Health strike: Trust chiefs warn of 'intense strain'
Plans by two health unions to strike this week could push the system "beyond tipping point", the heads of NI's health trusts have warned.
Six chief executives urged unions to postpone strikes planned for 8 and 10 January.
In a statement, they said the fall-out could be "much more serious" than the 18 December strike.
But the Royal College of Nursing (RCN) and Unison said they were committed to strike.
They told BBC News NI that the public was firmly behind them.
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Anne Speed of Unison, said patient safety had been "a primary consideration" throughout members' industrial action and remained so.
"The crisis in our health service caused by over 7,000 vacant posts and the absence of a strategic investment and planning on staffing is one of the two core reasons for this dispute," she said.
"Assessing patient safety is the responsibility of the trusts."
Ms Speed said the union would continue to meet the trusts to address any concerns about patient safety.
"We would again call on the trust chief executives to urge the secretary of state and senior officials within the Northern Ireland Civil Service to act now in the public interest to restore pay parity and resolve this dispute," she said.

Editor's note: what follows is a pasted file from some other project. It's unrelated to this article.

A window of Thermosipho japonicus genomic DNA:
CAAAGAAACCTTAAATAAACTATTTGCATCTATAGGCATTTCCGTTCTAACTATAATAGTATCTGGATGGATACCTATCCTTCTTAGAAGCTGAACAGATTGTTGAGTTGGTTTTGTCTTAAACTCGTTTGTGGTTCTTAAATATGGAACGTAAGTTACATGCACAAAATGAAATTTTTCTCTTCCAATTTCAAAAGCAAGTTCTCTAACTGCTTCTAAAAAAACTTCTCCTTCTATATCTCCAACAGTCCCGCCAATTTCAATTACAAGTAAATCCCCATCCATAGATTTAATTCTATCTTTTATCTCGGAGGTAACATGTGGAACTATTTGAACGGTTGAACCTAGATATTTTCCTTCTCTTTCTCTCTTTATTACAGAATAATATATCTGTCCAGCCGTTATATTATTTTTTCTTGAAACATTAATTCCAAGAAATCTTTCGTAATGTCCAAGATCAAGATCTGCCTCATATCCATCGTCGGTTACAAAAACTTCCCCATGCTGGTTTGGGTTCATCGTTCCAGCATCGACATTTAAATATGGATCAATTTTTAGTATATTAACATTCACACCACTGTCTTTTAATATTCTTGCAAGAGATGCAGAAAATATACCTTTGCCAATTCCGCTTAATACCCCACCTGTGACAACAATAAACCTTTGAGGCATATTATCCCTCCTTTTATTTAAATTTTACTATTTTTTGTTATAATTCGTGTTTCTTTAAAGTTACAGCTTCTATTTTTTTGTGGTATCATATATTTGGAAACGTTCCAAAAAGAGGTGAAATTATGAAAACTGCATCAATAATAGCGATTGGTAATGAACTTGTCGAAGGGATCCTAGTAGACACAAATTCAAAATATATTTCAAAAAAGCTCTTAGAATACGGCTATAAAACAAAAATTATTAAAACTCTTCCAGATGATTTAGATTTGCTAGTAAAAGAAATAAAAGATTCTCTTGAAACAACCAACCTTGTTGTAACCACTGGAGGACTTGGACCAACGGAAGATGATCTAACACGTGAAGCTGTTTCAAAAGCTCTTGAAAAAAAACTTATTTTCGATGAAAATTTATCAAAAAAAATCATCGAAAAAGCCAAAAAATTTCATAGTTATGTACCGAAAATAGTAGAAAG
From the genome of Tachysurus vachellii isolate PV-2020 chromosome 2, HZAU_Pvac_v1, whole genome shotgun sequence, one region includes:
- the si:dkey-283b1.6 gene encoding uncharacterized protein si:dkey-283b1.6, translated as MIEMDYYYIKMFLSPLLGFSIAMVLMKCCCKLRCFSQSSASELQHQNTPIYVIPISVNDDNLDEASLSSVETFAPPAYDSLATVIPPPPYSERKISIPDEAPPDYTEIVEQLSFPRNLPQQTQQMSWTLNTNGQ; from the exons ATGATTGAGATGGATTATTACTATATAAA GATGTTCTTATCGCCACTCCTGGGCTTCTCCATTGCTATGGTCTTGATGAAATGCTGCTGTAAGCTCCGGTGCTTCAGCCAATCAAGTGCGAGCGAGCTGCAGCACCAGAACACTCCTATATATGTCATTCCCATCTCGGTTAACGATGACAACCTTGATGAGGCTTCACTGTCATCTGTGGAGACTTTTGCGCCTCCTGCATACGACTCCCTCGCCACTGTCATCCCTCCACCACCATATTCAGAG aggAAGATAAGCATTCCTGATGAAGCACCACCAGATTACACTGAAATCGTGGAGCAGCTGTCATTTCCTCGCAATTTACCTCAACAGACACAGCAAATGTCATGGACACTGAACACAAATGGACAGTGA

In their joint statement, the health chiefs said pressures on the service were building.
They said they recognised why workers were going on strike, but pointed out that there was already "considerable strain" on the system with "severe winter pressures".
"These pressures continue to build and are particularly intense today," the statement said.
"At 2pm on Friday 3 January, there were 136 patients waiting over 12 hours in emergency departments to be either admitted to a hospital bed or discharged - and 401 over the previous 24-hour period.
"As of 10:15am today, 7 January, there were 217 patients in the emergency departments of Northern Ireland's acute hospitals waiting over 12 hours and 456 over the last 24-hour period. "
On Wednesday, nurses from the RCN will stage their second day of strike action over staffing levels and pay.
Healthcare members of Unison, Northern Ireland's largest union across the health and social services system, will be taking strike action on Friday.
It's understood that some of Northern Ireland schools for children with special needs could be closed because of the strikes.
Nurses and other healthcare workers have been taking industrial action for several weeks amid complaints of poor pay and staffing levels.
Midwives in Northern Ireland are being asked if they are willing to take industrial action over pay.
The ballot by the Royal College of Midwives (RCM) opened on Monday and will close on 29 January.
The union said midwives in Northern Ireland were paid less than their counterparts in Great Britain.
Health workers say they want to be paid the same as their counterparts in England, Scotland and Wales.
Pay parity between Northern Ireland and the rest of the UK ended in 2014.